generally presents many complexities."
Q: What complexities?
A: They don't say.
Q: I'll bet I know the reason. I heard Jim Baker say this. The votes
can't be counted because the Florida Supreme Court "changed the rules
of the election after it was held." Right?
A. Dead wrong. The US Supreme Court made clear that the Florida Supreme
Court did not change the rules of the election. But the US Supreme
Court found the failure of the Florida Court to change the rules was
A: The Legislature declared that the only legal standard for counting vote
is "clear intent of the voter." The Florida Court was condemned for
not adopting a clearer standard.
Q: I thought the Florida Court was not allowed to change the Legislature's
law after the election.
Q: So what's the problem?
A: They didn't change the Legislature's law after the election. The US
Supreme Court said the Florida Supreme Court should have "adopt[ed]
adequate statewide standards for determining what is a legal vote"
Q: I thought only the Legislature could "adopt" new law.
Q: So if the Court had adopted new standards, I thought it would have been
A: Right. You're catching on.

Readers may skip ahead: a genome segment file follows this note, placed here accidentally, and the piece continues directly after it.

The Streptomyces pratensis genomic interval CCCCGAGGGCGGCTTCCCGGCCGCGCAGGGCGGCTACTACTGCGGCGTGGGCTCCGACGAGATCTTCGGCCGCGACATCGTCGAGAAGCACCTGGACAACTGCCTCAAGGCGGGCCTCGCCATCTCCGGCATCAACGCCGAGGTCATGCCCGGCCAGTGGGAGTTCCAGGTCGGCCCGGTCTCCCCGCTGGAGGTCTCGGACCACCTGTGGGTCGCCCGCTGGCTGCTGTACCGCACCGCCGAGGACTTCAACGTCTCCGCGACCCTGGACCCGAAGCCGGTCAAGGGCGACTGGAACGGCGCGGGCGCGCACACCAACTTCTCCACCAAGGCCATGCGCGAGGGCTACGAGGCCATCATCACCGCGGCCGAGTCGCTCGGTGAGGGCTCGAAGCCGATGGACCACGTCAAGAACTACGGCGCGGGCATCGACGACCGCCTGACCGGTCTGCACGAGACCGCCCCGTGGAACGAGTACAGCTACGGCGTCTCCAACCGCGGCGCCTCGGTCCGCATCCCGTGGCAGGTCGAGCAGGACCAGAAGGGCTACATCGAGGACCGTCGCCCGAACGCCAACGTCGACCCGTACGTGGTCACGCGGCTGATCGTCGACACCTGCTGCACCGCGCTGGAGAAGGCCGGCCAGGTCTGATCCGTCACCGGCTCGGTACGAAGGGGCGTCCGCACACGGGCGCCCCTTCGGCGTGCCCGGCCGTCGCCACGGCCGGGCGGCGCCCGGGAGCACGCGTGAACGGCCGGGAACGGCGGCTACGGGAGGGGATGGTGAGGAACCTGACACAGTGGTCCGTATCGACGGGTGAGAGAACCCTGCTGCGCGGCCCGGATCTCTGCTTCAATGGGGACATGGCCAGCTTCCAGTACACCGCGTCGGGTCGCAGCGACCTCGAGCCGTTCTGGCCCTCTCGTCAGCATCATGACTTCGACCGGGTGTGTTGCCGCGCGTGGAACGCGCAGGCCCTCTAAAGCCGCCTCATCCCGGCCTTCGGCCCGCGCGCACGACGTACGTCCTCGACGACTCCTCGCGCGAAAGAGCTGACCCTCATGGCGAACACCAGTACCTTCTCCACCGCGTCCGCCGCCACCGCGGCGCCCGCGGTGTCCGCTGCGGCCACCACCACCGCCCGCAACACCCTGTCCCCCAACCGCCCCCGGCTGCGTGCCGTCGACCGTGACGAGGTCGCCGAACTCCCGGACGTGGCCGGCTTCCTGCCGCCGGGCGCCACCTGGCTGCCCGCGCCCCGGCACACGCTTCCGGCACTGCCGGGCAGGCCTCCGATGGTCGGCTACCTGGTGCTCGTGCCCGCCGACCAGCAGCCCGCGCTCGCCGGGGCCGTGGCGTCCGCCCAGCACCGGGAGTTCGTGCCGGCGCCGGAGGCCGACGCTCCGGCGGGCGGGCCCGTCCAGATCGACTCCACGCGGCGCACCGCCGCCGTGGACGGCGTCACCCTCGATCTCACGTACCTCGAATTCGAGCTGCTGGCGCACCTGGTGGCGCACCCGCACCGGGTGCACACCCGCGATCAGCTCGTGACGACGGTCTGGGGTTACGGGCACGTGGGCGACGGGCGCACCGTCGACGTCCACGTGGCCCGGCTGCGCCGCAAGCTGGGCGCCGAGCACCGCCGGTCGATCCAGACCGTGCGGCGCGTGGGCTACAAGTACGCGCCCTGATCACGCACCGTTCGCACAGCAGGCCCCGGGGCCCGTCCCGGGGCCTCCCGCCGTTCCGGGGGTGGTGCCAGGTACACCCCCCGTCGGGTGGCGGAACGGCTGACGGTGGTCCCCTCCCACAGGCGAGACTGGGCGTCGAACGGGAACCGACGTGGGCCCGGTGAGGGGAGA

Q: If the Court had adopted new standards, it would have been overturned
for changing the rules. And when it didn't, it was overturned for not
changing the rules. That means that no matter what the Florida Supreme
Court did, legal votes could never be counted.
A: Right. Next question.
Q: Wait, wait. I thought the problem was "equal protection," that some
counties counted votes differently from others. Isn't that a problem?
A: It sure is. Across the nation, we vote in a hodgepodge of systems.
Some, like the optical-scanners in rich, largely Republican-leaning
counties record 99.7% of the votes. Some, like the punchcard systems
in poor, largely Democratic-leaning counties record only 97% of the
votes. So approximately 3% of Democratic votes are thrown in the trash
Q: Aha! That's a severe equal-protection problem!!!
A: No it's not. The Supreme Court wasn't worried about the 3% of
Democratic ballots thrown in the trashcan in Florida. That "complexity"
was not a problem.
Q: Was it the butterfly ballots that violated Florida law and tricked more
than 20,000 Democrats to vote for Buchanan or Gore and Buchanan?
A: Nope. The Supreme Court has no problem believing that Buchanan got